Bestival has announced it will offer drug testing for festival-goers at this year's event.
People arriving at the Dorset festival will be able to test their drugs safely to reveal its strength in a bid to reduce deaths.
In May this year two people died at Mutiny festival in Portsmouth after taking drugs.
Their deaths were blamed on a "dangerous high-strength or bad-batch substance" by festival organisers.
"Bestival strongly advises festival goers to avoid taking any illegal substances," says a Bestival spokesperson in a statement.
"However, harm reduction and customer welfare are our priorities, so we have made the decision to bring The Loop onboard to offer drug safety testing onsite, giving people the opportunity to make informed choices."
The Loop, a not-for-profit company, has previously offered on site drug testing at events like The Warehouse Project and Parklife Festival.
In 2017, 25-year-old Louella Michie died at Bestival after taking drugs.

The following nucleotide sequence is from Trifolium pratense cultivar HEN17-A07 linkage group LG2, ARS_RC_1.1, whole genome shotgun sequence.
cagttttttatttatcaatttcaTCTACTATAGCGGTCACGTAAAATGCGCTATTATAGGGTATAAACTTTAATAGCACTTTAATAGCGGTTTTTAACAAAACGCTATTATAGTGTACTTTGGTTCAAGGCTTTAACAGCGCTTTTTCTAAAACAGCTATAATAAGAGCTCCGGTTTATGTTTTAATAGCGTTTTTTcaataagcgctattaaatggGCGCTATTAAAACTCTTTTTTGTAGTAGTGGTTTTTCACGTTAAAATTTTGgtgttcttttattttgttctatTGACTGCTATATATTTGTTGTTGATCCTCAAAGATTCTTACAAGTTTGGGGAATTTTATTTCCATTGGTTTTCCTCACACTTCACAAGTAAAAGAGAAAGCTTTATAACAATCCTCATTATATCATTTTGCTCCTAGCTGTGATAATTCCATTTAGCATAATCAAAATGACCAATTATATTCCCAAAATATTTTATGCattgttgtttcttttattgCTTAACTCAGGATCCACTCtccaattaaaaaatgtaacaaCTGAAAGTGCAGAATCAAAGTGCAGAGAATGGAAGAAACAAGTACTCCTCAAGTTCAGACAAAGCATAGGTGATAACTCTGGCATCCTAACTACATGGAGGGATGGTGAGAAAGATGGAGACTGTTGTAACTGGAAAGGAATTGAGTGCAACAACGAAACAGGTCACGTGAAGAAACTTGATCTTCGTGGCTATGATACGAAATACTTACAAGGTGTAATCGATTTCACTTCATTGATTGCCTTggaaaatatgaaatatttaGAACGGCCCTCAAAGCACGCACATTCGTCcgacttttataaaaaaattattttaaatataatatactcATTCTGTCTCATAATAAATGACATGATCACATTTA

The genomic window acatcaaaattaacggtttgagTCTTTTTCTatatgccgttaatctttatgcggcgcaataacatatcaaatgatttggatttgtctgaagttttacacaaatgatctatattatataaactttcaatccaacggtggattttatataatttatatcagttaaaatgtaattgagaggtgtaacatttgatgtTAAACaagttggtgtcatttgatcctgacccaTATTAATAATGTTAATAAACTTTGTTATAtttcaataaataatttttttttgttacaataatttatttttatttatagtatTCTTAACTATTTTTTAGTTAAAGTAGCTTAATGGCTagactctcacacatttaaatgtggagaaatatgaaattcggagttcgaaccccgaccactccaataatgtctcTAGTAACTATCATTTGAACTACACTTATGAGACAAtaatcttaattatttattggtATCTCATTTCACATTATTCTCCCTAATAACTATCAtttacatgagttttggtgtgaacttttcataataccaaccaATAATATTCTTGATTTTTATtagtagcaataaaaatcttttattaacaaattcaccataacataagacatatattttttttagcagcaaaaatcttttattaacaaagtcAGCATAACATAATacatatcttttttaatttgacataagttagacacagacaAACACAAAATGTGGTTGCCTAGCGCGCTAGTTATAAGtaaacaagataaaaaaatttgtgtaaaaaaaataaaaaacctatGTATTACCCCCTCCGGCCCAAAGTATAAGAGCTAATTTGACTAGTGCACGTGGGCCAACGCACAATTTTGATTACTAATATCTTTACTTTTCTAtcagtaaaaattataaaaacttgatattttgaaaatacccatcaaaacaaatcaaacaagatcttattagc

Local police support Bestival taking action to attempt to ensure the safety of people attending.
"We take the issue of drug use and supply very seriously and at last year's event, officers arrested 24 people for possession with intent to supply drugs," says Superintendent Mike Rogers of Dorset Police.
"Public safety continues to be paramount and we are exploring all safety options with our partners to ensure the event is a safe environment for all."
But not all festivals are on board. Plans for front of house drug testing at Reading & Leeds festivals have recently been scrapped amid concerns about its impact.
"Front of house testing sounds perfect, but has the ability to mislead, I fear," Festival Republic boss Melvin Benn, told The Independent.
"Determining to a punter that a drug is in the normal boundaries of what a drug should be takes no account of how many he or she will take, whether the person will mix it with other drugs or alcohol.
"Nor does it give you any indicator of the receptiveness of a person's body to that drug."
Instead, Reading & Leeds festival will run back of house drug tests to help the people running the festival know what drugs may be on site without projecting the assumption that taking drugs is safe.
"We are focused on back of house testing at events which gives us live information on what is in circulation onsite, to send full onsite warnings, without commenting to individuals about what they are taking," he added.
In 2016, smaller UK festivals such as Secret Garden Party trialled drug testing for people at festivals.
"A remarkable percentage of the people who had their substances tested there chose to throw them away," Secret Garden Party organiser Freddie Fellows said at the time.